I am always fascinated by those who study trends and are able to discern the shape of the future. Their findings often allow me to see things I have not noticed before and to pay attention to things that matter most. I had that experience recently as I was browsing through one such study, Megashift by James Rutz [Empowerment Press, 2005.] While I tend to be a bit skeptical of raw, global statistics, I was surprised to read his report that: in 1960, there were 24 nonbelievers for every believer in the world. Now there are only 6.
Now, I am not sure how to verify those statistics [especially when I weighed them against other claims made in Megashift], but it did cause me to look beyond the Canadian border. There has been some limited growth reported in North America. Reginald Bibby recently reported of encouraging signs in Canada,. But our experience hardly sets the global lead. However, it’s true that there are significant pockets outside North America that are experiencing phenomenal growth. Wherever it may occur, that growth has set the stage for a trend – a Megashift – that is affecting the face of leadership in the Church.
"Empowerment," Rutz writes, ".empowerment of what used to be called "the laity" is the greatest paradigm-shattering event since the rise of the priesthood class in the second century. What we are seeing today is the greatest mega shift in the history of the church: a transfer of momentum from the steady hands of the leaders to the fleet feet of the followers. Empowerment of non-professional Christians is . rapidly revising Christianity."
That is certainly reflected in the rapid-growth areas of the world. Talking with missionaries, whether from the Philippines or Columbia or Nigeria, I’ve detected a common theme. Growth has required empowerment. Often the needs of ministry are filled by laity regardless of training or certification. Ministry happens, and in the words of Larry the Cable-guy, men and women of God "get up and get ‘er done."
The idea of empowerment, however, is not as simple as it may sound. One of the best books on the subject appeared in 1996, written by Ken Blanchard of the "One-Minute Manager" fame. Like many, I had read a number of his "One-Minute" books: The One-Minute Manager, Leadership and the One-Minute Manager.The One-Minute Manager meets the Monkey." The title of his book in 1996, now reissued and updated, was a message in and of itself:Empowerment Takes More Than A Minute [Barrett-Koehler, 2001.]
As I reflect on my life in ministry, and my experiences with congregations, I have to admit, empowerment is not necessarily easy. The "paradigm-shift" is a challenge to familiar structures, roles and responsibilities. The idea of empowerment is as much a mentality as it is a method.
Over the last three years as I’ve been focused on creating initiatives that would enable congregations to develop emerging leaders from within. At the heart of leadership development lies the spirit of empowerment. As I’ve reflected on this, I’ve come to some conclusions that are both Biblical . and obvious . that define empowerment:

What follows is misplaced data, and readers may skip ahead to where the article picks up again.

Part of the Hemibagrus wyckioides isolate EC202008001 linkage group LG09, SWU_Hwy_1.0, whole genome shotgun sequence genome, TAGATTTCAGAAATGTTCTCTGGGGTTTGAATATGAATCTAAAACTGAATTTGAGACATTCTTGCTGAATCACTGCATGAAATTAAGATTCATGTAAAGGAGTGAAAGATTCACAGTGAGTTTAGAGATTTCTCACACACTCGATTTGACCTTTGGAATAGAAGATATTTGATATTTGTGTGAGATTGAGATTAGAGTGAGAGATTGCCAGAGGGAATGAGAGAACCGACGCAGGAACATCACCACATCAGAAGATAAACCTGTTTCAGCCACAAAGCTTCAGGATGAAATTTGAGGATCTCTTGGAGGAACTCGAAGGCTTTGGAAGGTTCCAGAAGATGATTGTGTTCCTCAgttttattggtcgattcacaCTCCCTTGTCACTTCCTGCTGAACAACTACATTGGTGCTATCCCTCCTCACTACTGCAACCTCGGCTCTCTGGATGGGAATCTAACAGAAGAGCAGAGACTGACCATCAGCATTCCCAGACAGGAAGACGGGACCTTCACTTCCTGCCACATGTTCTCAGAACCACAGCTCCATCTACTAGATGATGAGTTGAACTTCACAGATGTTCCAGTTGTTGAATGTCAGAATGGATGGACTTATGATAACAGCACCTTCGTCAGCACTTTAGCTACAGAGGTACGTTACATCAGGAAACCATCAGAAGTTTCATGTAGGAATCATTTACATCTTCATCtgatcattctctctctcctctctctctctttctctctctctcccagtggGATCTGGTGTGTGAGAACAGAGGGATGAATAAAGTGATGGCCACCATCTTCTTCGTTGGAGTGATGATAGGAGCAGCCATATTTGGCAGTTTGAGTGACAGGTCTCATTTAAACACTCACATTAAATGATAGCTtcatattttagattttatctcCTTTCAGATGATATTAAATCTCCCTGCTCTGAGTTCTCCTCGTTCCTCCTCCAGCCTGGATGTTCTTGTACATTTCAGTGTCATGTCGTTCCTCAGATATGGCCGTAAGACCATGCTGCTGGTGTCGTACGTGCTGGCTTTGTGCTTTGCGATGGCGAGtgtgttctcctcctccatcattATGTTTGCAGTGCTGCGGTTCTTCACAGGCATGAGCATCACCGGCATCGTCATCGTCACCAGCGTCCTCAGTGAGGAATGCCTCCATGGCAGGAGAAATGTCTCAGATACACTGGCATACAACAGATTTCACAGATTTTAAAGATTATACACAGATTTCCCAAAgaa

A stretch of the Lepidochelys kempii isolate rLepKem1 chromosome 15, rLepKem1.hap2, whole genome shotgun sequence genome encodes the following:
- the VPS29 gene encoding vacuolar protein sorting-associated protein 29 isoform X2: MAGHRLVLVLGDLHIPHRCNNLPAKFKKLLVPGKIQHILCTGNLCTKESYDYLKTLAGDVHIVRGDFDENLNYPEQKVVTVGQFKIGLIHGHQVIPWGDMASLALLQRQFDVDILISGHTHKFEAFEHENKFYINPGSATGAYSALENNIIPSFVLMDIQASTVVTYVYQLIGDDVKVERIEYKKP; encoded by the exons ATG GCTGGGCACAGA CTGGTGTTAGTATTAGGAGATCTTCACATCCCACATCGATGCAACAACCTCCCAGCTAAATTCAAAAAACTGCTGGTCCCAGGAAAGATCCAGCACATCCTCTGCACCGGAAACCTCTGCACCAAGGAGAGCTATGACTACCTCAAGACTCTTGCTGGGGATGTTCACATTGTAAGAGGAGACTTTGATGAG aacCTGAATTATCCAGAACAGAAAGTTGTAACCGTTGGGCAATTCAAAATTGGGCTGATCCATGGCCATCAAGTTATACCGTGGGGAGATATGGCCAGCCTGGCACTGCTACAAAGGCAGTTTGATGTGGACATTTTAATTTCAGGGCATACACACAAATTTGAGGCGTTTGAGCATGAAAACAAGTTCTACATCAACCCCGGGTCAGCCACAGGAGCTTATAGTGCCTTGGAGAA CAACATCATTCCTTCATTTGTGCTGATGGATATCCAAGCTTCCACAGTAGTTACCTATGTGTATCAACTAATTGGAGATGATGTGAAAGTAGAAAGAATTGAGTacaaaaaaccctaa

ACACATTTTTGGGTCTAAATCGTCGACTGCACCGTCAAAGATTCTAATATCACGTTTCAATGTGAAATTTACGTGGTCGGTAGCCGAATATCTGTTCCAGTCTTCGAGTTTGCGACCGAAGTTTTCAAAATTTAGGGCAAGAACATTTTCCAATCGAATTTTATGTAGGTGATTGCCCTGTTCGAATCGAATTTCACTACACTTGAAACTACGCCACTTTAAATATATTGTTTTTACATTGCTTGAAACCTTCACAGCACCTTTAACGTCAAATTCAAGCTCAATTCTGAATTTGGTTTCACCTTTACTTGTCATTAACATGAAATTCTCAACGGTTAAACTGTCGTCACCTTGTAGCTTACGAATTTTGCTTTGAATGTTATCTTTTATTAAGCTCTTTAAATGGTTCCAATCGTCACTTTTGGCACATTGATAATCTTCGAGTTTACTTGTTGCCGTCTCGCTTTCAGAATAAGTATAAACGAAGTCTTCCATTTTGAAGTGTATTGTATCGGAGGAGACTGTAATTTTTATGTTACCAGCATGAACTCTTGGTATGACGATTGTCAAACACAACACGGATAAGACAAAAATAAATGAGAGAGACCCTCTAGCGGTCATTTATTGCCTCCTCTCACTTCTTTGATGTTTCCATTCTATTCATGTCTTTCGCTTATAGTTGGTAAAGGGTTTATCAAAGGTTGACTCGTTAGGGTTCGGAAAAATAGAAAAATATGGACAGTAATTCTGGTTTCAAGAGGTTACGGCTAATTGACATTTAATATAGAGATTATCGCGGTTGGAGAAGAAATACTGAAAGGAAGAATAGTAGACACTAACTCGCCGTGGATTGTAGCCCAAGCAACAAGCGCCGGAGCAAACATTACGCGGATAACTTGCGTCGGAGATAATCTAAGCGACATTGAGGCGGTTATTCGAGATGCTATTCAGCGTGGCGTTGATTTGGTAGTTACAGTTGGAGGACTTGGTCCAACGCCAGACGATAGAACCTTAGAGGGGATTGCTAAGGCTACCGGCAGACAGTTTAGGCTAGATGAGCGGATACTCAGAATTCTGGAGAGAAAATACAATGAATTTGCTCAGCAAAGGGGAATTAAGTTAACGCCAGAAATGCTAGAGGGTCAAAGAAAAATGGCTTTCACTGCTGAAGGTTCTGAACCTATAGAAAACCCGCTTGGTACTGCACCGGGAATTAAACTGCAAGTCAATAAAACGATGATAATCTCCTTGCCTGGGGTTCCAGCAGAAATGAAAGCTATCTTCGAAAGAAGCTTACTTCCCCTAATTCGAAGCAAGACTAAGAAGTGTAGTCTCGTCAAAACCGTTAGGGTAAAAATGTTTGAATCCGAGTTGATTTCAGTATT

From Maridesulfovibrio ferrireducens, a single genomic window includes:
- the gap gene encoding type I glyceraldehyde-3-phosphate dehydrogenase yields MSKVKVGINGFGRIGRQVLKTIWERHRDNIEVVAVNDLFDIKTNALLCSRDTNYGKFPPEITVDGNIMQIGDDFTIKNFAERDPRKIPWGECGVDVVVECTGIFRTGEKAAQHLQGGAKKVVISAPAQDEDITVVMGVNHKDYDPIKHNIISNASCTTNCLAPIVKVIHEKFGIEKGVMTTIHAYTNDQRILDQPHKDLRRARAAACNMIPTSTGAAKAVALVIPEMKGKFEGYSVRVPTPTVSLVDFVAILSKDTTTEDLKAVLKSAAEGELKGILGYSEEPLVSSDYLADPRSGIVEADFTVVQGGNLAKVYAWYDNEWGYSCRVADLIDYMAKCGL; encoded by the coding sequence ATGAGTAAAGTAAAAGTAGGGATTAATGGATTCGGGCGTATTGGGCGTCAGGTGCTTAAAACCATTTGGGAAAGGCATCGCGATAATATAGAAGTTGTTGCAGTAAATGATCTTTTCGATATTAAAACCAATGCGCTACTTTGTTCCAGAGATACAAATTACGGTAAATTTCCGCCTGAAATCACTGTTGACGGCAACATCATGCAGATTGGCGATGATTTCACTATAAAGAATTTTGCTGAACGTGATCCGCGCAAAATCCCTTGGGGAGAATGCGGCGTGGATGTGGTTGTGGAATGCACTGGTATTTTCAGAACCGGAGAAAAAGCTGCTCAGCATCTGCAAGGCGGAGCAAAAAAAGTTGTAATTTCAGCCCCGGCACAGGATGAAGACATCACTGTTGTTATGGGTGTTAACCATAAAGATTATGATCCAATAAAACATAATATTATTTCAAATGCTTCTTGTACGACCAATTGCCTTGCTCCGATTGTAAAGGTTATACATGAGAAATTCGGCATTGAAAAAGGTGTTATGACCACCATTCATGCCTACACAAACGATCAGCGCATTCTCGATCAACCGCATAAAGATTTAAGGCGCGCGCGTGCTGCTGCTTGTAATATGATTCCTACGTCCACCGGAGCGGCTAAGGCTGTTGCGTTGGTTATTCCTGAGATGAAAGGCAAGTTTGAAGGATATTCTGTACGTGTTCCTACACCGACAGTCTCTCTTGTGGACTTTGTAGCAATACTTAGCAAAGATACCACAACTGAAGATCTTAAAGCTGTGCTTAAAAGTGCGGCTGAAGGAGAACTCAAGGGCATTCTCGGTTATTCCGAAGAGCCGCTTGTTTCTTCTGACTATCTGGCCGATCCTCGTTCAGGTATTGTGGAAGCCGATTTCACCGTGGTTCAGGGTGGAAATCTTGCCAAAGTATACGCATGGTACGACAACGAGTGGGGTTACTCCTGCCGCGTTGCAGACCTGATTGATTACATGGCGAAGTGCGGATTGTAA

Conclusion 1: Empowerment recognizes the inherent giftedness of God’s people. One word that could describe a more conventional form of ministry management would be Delegation. The difference between the two is that delegation is about giving power to people. Empowerment is about releasing the power that already exists in people – and getting out of their way.
In Romans 12, I Corinthians 12, and Ephesians 4 the source of power behind empowerment is the Holy Spirit. If one of the tenants of our faith is based on the "priesthood of all believers" it would seem reasonable to assume that God’s people are invested with knowledge, experience and power that awaits release. The mentality of empowerment begins when we look at each other through God’s eyes and realize that we are able.
Conclusion 2: Empowerment requires honest, candid communication. The first of three principles presented by Ken Blanchard is that for empowerment to occur is that Information must be shared by everyone. For whatever reason, it seems that there is a hesitation to risk free speech.
Bob Nelson [of FirstMoves.com] wrote that "traditionally, managers have been reluctant to share financial information." Yet there is truth to the principle that "while people without information cannot act – people with information cannot help but act."
Conclusion 3: Empowerment honors people by wedding authority with responsibility. Blanchard calls itautonomy within boundaries. General George Patton was a bit more blunt in saying "never tell people how to do things.tell them what to do and they will surprise you with their ingenuity."
Conversely, people who willingly accept responsibility but are prevented from making decisions or executing actions because they lack the authority become quickly and sometimes deeply demoralized.
Conclusion 4: Empowerment produces partnership. The third principle of empowerment presented by Blanchard is that old hierarchies are softened and replaced by energetic teams though empowerment. We often take a certain level of pride in the term "servant leadership." Empowerment actually turns the term into a reality. Again, Bob Nelson concludes that the structure of an empowered organization experiences a 180o shift . from being a triangle with bosses at the top with people working beneath, to become a triangle with the employees on top and leaders at the bottom working for them..
Final Conclusion: any congregation that aspires to become an environment where people grow and leaders emerge must learn the lessons of empowerment . to prepare God’s people for works of service, so that the Body of Christ may be built up until we all reach unity in the faith and in the knowledge of the Son of God and become mature, attaining to the whole measure of the fullness of Christ. Ephesians 4:12-13.